Trevor has also used artificial intelligence means to model objective and subjective acoustics; investigated the socio-economic effects of hearing loss on the elderly, and researched the sounds and smells in the urban environment. He has an interest in perceptual testing. He was investigator on a project concerning sustainability and the 24 hour city, and was the instigator and Director of the EPSRC Ideas Factory on A Noisy Future? Other perceptual work includes looking at product sound quality testing for the DTI and running a mass participation website to find the worst sound in the world and the funniest whoopee cushion sound.

Trevor has a long track record of communicating acoustic engineering to the public. Trevor was a finalist at Famelab, a pop-idol style competition to find science communicators for television. He has been involved in EPSRC projects to produce resources for teaching acoustics for GCSE and AS/A level students. He developed and presented the Beautiful Music - Horrible Sounds show (assisted by Steve Mesure). This was a joint venture between the Royal Institution and the Royal Albert Hall and reached an audience of 4500 key stage 2, 3 and 4 children across the two shows. (He used to hold a Guinness World Record for the World's largest whoopee cushion based on a stage prop used at the show). Trevor gained worldwide news coverage for stories such as "Does a duck quack echo?" and "The Worst Sound in the World". He has appeared in features on BBC1, Teachers TV, Discovery and National Geographic Channel, and as an expert in news items on a variety of TV and radio channels.

Trevor is resident scientist on BBC Radio Manchester and has presented documentaries for BBC radio:

Salford University profile

back to top

Dr Daniel Connolly

Daniel Connolly

Dr Daniel Connolly BSc DPhil PGCE

Daniel Connolly is a research psychologist in the Department of Psychology and Human Development at the Institute of Education.

Email: d.connolly@ioe.ac.uk

Daniel specializes in research with children and young people. He has a PhD in developmental psychology and has worked as a researcher investigating hearing, children's cognitive development and children's interactions with technology. He is an experienced psychology lecturer and a qualified teacher.

IOE profile

back to top

Dr Robert Conetta

Rob Conetta

Dr Robert Conetta BSc (Hons) (Salford), PhD, AMIOA

Robert Conetta is a research fellow in the Acoustics Research Centre at London South Bank University.

Email: conettar@lsbu.ac.uk

Rob read his undergraduate degree in Audio Technology at the University of Salford. In 2006 he became a post-graduate research student at the Institute of Sound Recording, University of Surrey, where he contributed to the QESTRAL project, funded by the EPSRC, Bang & Olufsen and BBC Research & Development. He completed his PhD in 2011.

Rob is a committee member of the Institute of Acoustics Speech and Hearing Group and Young Members Group. His research interests include room acoustics, spatial audio, psychoacoustics, subjective acoustics and sound quality. In 2010 he was the recipient of the University of Surreys Research Student of the Year award for his work on the QESTRAL project.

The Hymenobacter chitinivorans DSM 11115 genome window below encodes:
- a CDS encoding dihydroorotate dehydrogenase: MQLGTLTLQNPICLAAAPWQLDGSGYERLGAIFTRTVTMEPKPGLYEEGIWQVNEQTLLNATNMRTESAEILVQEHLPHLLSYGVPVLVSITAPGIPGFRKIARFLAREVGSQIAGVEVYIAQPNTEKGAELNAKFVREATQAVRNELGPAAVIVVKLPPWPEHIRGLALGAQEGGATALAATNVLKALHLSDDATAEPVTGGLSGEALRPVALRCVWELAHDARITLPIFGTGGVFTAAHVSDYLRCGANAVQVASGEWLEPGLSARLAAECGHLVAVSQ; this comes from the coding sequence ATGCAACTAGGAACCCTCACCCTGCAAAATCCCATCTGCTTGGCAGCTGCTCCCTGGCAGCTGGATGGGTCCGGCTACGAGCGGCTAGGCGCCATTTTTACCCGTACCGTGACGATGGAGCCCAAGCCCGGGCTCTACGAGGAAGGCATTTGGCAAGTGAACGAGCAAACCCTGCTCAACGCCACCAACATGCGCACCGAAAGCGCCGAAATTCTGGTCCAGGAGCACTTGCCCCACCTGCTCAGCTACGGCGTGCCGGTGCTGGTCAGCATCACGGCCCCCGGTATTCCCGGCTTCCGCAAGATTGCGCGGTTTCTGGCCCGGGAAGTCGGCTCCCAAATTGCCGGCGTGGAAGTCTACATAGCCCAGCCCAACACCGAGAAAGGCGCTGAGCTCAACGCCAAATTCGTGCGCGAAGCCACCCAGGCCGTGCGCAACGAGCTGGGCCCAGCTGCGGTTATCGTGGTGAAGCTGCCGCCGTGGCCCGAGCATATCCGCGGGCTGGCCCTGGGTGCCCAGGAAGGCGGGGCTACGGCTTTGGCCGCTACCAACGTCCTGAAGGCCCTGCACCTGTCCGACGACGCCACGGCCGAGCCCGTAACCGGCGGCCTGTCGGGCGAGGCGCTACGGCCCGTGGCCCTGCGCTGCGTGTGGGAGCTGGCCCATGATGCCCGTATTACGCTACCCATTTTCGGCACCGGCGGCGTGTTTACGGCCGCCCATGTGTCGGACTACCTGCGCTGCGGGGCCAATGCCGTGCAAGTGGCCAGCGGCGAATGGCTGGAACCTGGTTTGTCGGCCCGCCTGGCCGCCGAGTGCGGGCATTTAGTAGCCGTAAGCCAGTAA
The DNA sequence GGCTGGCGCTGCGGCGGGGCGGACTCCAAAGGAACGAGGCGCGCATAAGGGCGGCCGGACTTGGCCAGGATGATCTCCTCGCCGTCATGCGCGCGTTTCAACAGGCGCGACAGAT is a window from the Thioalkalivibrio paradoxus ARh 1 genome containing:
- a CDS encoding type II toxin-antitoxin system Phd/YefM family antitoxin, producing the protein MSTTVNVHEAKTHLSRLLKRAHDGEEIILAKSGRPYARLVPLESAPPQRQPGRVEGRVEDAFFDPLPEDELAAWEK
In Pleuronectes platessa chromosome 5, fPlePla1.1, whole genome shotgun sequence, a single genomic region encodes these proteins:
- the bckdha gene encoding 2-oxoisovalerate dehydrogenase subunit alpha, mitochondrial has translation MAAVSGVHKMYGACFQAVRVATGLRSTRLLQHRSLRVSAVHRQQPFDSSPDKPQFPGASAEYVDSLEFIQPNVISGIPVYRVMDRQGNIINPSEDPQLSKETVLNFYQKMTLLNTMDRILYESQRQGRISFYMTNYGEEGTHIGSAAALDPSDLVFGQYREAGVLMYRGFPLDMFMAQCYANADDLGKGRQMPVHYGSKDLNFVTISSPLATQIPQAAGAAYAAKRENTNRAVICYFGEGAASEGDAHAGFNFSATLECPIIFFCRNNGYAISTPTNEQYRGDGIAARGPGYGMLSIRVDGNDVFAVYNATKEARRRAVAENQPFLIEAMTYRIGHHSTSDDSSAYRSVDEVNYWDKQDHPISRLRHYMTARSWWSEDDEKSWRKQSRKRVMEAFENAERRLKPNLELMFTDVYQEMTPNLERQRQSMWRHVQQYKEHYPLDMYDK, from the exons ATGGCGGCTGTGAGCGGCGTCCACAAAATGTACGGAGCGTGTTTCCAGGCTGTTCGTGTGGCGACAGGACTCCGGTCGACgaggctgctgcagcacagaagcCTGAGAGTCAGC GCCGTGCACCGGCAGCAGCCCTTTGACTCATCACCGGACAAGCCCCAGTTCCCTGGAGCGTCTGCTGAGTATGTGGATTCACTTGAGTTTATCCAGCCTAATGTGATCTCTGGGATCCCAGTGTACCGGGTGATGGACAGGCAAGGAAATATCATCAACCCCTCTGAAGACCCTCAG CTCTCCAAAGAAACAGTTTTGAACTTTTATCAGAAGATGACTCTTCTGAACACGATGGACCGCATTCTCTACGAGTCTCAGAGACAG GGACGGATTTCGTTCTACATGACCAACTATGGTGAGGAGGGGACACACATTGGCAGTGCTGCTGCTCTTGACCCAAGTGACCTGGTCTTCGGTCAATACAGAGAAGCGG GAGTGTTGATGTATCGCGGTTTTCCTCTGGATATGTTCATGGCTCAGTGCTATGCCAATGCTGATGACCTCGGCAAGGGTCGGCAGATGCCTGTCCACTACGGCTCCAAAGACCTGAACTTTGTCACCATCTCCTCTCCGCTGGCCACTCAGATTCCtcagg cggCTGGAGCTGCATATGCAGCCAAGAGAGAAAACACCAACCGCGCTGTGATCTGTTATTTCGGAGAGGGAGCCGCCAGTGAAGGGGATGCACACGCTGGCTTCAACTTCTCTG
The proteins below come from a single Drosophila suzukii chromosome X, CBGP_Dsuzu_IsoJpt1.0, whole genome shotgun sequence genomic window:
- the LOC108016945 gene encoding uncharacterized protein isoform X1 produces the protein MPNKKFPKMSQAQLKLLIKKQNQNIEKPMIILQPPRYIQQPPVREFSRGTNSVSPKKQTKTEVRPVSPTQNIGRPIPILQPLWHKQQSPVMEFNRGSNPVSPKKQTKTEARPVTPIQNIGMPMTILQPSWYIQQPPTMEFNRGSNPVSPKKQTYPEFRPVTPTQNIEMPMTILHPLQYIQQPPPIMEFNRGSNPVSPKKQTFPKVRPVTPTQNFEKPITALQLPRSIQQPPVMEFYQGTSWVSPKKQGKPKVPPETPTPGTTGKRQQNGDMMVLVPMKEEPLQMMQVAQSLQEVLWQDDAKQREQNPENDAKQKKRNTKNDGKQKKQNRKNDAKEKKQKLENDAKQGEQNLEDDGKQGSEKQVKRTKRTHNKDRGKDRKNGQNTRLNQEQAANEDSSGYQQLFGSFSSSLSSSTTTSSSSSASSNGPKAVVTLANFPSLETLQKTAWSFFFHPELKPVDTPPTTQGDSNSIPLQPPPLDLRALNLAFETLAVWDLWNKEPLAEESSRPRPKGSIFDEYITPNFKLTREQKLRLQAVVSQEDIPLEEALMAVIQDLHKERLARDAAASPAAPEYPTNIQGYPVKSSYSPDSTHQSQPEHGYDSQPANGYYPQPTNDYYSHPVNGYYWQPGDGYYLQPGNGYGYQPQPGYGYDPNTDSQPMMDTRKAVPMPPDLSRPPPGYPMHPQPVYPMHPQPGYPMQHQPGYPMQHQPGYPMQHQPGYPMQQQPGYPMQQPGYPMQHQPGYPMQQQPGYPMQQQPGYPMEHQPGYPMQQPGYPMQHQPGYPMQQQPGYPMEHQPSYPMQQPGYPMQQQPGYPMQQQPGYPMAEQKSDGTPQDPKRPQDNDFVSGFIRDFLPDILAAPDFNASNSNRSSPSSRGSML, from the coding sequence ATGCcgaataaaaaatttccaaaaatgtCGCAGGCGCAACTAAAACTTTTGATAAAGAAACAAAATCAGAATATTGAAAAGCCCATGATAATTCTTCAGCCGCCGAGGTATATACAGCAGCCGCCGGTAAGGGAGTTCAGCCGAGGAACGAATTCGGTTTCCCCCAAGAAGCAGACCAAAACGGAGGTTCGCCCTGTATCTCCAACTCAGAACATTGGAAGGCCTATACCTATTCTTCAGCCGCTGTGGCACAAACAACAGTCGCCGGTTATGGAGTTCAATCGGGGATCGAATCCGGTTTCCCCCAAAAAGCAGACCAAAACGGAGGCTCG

back to top

Charlie Mydlarz

Charlie Mydlarz

Charlie Mydlarz BSc (Hons) (Salford)

Research Assistant PhD, University of Salford.

Email: c.mydlarz@salford.ac.uk

Charlie completed his Audio Technology BSc at The University of Salford in 2007, and continued onto a 2 year Research Assistant PhD post on an EPSRC funded public engagement project investigating peoples appreciation of their sound environment (soundscape) using mobile technology. The project allowed members of the public to record and comment on the sounds around them using their mobile phones or PDA's via a small Java Mobile Edition and Windows Mobile application. The participants recordings and responses are displayed on the "World Soundscape Map" on the project site at http://www.soundaroundyou.com.

Charlie's role in the Sound Around You project was to develop the mobile and PC applications for use by project members, create and maintain the website and publicise the project using internet social media platforms as well as more traditional media outlets. The pilot studies used to refine the methodologies were run in local schools around Manchester with key stage 4 students trialling the web and mobile applications and through an iterative development process, allowing them to be robust enough for the national launch.

As of October 2009 Charlie is continuing with his PhD part time, working with the data gathered as part of the Sound Around You project with a bid to uncover the influential factors in soundscape appreciation. A major element of this process will be the development of a set of lab based soundscape simulations of virtual environments for subjective testing, allowing the past projects inferences to be validated.

Salford University profile

back to top